Thursday, May 23 2013 11:57 AM EDT2013-05-23 15:57:54 GMT
Thomasville-Thomas County Humane Society Volunteer Lacey Williams and WALB's Stephen Abel drew the winning raffle ticket late Wednesday afternoon for a $100 gas card donated by Harold Jackson and PetroleumMore >>
A group of volunteers raised a total of $640 by selling the raffle tickets. The money will be used to fight animal cruelty through education and awareness.More >>
Thursday, May 23 2013 10:01 AM EDT2013-05-23 14:01:10 GMT
Albany Engineer K. Bruce Maples, P. E. announced some road closures Thursday morning. Beginning at 6:00 A.M., Saturday, May 25, 2013, the following streets will be closed for the Spring Fest and SBMore >>
Albany Engineer K. Bruce Maples, announced some road closures beginning at 6:00 A.M., Saturday, May 25, 2013, in downtown Albany.More >>
Thursday, May 23 2013 9:00 AM EDT2013-05-23 13:00:09 GMT
ATLANTA – The Georgia Department of Labor announced today that metro Albany's unemployment rate declined to 8.6 percent in April, down three-tenths of a percentage point from 8.9 percent in March. TheMore >>
The unemployment rate in the Southwest Georgia region declined to 8.2 percent in April, down two-tenths of a percentage point from 8.4 percent in March. The rate was 8.8 percent in April a year ago.More >>
Thursday, May 23 2013 7:30 AM EDT2013-05-23 11:30:38 GMT
Dougherty County Police believe a pair of convenience store smash and grabs may be the work of the same two men. The first smash and grab happened around 2:20 am at the Pit Stop convenience store atMore >>
Dougherty County Police believe two men are behind a smash and grab and a break in at two convenience stores within four miles of each other.More >>
Wednesday, May 22 2013 11:26 PM EDT2013-05-23 03:26:38 GMT
If you're traveling this Memorial Day Weekend, you may notice you're paying about the same at the pump as last year. AAA says the average gas price in Georgia right now is about $3.46 a gallon. That'sMore >>
If you're traveling this Memorial Day Weekend, you may notice you're paying about the same at the pump as last year.More >>
May 11, 2004 Helen Chickering, NBC News
You may think of chronic fatigue syndrome as an illness that makes the body tired, but many patients and researchers will tell you the disease also wears out the mind. Now, a new therapy is helping patients gain a better quality of life, and a sense of control over this often-frightening illness.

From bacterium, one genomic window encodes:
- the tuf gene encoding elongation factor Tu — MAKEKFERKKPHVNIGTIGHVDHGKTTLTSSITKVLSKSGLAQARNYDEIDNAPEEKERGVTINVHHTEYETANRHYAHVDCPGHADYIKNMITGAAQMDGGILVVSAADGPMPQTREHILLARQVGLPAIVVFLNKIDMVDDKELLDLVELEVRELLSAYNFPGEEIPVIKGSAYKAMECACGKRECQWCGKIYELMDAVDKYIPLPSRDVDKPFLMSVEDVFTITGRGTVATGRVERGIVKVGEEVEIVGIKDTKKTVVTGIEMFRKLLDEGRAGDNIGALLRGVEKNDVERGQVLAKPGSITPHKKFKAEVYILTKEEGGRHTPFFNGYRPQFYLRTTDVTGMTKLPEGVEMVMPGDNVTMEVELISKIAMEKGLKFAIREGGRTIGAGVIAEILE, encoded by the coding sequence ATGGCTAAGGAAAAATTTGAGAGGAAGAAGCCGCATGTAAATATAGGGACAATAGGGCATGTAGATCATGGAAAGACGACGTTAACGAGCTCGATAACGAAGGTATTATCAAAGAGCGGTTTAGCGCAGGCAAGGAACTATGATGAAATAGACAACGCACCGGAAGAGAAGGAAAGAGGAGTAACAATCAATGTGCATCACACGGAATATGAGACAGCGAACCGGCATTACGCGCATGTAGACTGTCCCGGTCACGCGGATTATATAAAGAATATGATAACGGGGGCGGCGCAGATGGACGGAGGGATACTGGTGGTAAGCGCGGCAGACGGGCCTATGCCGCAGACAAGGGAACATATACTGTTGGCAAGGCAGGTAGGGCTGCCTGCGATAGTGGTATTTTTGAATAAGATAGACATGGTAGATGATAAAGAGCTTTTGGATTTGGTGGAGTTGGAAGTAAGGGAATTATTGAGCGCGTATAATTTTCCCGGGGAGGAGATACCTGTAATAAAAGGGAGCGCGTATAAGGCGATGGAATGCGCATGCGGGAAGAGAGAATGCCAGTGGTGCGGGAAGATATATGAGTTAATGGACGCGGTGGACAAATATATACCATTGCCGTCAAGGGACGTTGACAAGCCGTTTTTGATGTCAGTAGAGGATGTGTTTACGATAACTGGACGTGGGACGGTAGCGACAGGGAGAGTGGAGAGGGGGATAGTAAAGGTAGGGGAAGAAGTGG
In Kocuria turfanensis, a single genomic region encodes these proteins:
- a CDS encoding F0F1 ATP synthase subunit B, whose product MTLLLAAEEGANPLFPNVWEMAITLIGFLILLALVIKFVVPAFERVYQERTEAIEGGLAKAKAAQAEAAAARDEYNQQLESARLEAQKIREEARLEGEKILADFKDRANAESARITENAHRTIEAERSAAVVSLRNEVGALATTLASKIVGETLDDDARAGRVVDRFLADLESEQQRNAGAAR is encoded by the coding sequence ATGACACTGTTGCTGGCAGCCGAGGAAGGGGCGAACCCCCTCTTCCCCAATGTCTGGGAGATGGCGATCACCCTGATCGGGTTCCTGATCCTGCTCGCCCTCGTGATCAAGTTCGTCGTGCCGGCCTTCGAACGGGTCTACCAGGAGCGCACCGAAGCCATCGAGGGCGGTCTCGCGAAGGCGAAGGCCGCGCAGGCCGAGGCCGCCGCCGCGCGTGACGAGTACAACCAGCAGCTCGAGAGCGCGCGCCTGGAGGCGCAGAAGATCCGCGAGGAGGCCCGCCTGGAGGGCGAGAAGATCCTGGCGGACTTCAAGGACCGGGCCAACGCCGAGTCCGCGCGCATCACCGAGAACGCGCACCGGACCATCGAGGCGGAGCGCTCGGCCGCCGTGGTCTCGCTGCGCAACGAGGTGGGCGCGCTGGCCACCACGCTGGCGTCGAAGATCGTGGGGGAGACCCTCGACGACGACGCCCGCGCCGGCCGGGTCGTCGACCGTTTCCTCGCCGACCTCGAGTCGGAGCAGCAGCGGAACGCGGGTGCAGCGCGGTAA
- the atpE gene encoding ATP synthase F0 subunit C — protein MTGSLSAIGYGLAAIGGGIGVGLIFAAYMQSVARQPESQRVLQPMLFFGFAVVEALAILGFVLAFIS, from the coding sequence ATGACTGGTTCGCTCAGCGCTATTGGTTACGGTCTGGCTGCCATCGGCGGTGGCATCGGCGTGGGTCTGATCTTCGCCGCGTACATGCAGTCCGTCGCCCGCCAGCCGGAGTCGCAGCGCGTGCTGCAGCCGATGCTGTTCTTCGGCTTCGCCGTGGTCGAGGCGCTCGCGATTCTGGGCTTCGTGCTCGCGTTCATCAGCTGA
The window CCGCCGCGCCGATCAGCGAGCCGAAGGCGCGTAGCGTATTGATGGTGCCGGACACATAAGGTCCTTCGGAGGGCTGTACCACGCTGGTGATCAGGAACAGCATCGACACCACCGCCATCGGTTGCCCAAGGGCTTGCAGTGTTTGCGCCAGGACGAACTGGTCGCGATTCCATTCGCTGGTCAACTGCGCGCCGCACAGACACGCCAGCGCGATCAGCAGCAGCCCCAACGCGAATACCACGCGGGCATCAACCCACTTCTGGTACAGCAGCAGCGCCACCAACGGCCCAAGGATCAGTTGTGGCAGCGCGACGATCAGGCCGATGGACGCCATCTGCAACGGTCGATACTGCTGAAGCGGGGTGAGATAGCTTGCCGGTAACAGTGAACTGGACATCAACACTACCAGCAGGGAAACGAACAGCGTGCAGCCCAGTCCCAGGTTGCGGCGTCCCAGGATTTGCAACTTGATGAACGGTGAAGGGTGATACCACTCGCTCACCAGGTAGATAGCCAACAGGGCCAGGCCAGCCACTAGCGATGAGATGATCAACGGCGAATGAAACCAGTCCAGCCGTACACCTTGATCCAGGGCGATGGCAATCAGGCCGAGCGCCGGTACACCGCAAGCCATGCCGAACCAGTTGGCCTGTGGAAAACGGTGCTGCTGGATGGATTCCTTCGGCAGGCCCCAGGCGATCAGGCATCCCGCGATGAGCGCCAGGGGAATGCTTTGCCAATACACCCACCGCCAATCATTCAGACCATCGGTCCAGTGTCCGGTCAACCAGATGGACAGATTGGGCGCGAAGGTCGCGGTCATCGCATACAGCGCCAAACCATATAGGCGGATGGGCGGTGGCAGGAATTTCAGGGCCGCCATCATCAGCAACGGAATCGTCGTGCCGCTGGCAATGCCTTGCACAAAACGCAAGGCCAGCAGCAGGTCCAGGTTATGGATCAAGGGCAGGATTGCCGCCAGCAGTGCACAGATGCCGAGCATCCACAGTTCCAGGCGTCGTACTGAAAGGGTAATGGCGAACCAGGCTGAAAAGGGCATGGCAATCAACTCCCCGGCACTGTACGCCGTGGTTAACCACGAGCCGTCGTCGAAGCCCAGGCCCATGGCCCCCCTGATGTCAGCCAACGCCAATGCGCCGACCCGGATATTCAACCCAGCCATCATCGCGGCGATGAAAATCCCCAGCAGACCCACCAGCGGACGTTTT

It looks like a video game, but instead of fighting aliens, Polly Little is fighting an illness- chronic fatigue syndrome- a mysterious disease that debilitates both body and mind. "I wasn't even able to do simple things like giving a store clerk the right amount of change."
The video is actually part of a therapy called neurocognitive feedback that works to retrain abnormal brain waves researchers believe are responsible for the memory and focus problems many patients like Polly experience.
Myra Preston, PhD., and neurophysiologist says, "It's like a physical therapy exercise program for the brain."
The key is a brain map that documents the brain wave irregularities and tracks the progress of the therapy. Neurophysiologist Dr. Myra Preston patented the mapping method. "The brains of chronic fatigue patients look like those of people who are asleep."
Patient Judy Noblitt is having her map updated, so Dr. Preston can see if the feedback therapy is working. Like many CF patients, Judy quickly gives out and can't complete the mental task. A symptom common in chronic fatigue- and one that often leads to misdiagnosis.
Judy said, "They say you're depressed, you need to see a psychiatrist, there's nothing really wrong with you."
But the abnormal brainwaves on Judy’s brain map tell a different story. Her sleep waves dominate her brain activity while she's awake. But the map also shows feedback therapy is helping her sleepy brain stay awake longer. Overall, Judy’s brain is functioning about 40-percent better.
Doctor Preston notes the map and therapy can't cure the brain wave malfunction, but they can help patients like Judy and Polly gain a better quality of life. "I've been able to get off quite a few of my medications, and no other treatment that I've done have I been able to do that."
Victories that are helping these women regain control over their lives. Doctor Preston says her chronic fatigue patients average about 60 one-hour neurocognitive feedback therapy sessions.
There is also a home unit available. For more information on Doctor Preston and the neurocognitive biofeedback therapy for chronic fatigue syndrome, you can log onto www.siberimaging.com